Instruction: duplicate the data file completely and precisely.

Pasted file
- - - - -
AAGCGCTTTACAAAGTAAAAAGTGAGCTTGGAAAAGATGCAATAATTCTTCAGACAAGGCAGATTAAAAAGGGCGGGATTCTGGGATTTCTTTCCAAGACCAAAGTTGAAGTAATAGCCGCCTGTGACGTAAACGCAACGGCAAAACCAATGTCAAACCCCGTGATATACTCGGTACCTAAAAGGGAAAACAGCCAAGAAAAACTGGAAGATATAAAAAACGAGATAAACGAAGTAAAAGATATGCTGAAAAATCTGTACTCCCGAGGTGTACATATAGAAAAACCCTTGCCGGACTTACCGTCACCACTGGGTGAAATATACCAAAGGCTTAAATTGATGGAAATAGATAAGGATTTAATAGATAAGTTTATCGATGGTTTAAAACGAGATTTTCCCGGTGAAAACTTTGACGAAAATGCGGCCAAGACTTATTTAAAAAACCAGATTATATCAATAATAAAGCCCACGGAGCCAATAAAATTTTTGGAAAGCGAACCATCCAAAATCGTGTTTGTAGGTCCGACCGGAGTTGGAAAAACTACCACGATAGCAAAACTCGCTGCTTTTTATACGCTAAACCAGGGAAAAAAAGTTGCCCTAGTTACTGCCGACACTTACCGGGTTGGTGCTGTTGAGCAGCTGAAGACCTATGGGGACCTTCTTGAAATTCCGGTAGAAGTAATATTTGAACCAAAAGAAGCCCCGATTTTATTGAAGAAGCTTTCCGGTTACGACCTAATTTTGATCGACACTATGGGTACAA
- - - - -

AAGCGCTTTACAAAGTAAAAAGTGAGCTTGGAAAAGATGCAATAATTCTTCAGACAAGGCAGATTAAAAAGGGCGGGATTCTGGGATTTCTTTCCAAGACCAAAGTTGAAGTAATAGCCGCCTGTGACGTAAACGCAACGGCAAAACCAATGTCAAACCCCGTGATATACTCGGTACCTAAAAGGGAAAACAGCCAAGAAAAACTGGAAGATATAAAAAACGAGATAAACGAAGTAAAAGATATGCTGAAAAATCTGTACTCCCGAGGTGTACATATAGAAAAACCCTTGCCGGACTTACCGTCACCACTGGGTGAAATATACCAAAGGCTTAAATTGATGGAAATAGATAAGGATTTAATAGATAAGTTTATCGATGGTTTAAAACGAGATTTTCCCGGTGAAAACTTTGACGAAAATGCGGCCAAGACTTATTTAAAAAACCAGATTATATCAATAATAAAGCCCACGGAGCCAATAAAATTTTTGGAAAGCGAACCATCCAAAATCGTGTTTGTAGGTCCGACCGGAGTTGGAAAAACTACCACGATAGCAAAACTCGCTGCTTTTTATACGCTAAACCAGGGAAAAAAAGTTGCCCTAGTTACTGCCGACACTTACCGGGTTGGTGCTGTTGAGCAGCTGAAGACCTATGGGGACCTTCTTGAAATTCCGGTAGAAGTAATATTTGAACCAAAAGAAGCCCCGATTTTATTGAAGAAGCTTTCCGGTTACGACCTAATTTTGATCGACACTATGGGTACAA